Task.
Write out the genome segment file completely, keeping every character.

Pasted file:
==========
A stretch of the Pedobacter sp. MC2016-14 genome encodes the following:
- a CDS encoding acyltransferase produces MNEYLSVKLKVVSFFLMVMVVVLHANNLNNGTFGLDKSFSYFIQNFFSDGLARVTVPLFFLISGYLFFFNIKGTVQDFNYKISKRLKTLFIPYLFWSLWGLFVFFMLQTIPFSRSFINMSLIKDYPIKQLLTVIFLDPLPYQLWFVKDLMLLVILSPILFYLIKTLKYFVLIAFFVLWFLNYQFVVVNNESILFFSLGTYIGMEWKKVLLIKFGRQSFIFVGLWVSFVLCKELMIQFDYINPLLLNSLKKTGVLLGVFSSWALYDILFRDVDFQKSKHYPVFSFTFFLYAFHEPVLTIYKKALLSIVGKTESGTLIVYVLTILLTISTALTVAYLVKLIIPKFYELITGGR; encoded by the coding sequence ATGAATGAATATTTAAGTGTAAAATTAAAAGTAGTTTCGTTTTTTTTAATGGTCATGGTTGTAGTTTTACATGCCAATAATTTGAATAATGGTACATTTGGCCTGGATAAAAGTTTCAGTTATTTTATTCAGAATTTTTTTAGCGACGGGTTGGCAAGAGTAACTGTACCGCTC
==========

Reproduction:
A stretch of the Pedobacter sp. MC2016-14 genome encodes the following:
- a CDS encoding acyltransferase produces MNEYLSVKLKVVSFFLMVMVVVLHANNLNNGTFGLDKSFSYFIQNFFSDGLARVTVPLFFLISGYLFFFNIKGTVQDFNYKISKRLKTLFIPYLFWSLWGLFVFFMLQTIPFSRSFINMSLIKDYPIKQLLTVIFLDPLPYQLWFVKDLMLLVILSPILFYLIKTLKYFVLIAFFVLWFLNYQFVVVNNESILFFSLGTYIGMEWKKVLLIKFGRQSFIFVGLWVSFVLCKELMIQFDYINPLLLNSLKKTGVLLGVFSSWALYDILFRDVDFQKSKHYPVFSFTFFLYAFHEPVLTIYKKALLSIVGKTESGTLIVYVLTILLTISTALTVAYLVKLIIPKFYELITGGR; encoded by the coding sequence ATGAATGAATATTTAAGTGTAAAATTAAAAGTAGTTTCGTTTTTTTTAATGGTCATGGTTGTAGTTTTACATGCCAATAATTTGAATAATGGTACATTTGGCCTGGATAAAAGTTTCAGTTATTTTATTCAGAATTTTTTTAGCGACGGGTTGGCAAGAGTAACTGTACCGCTC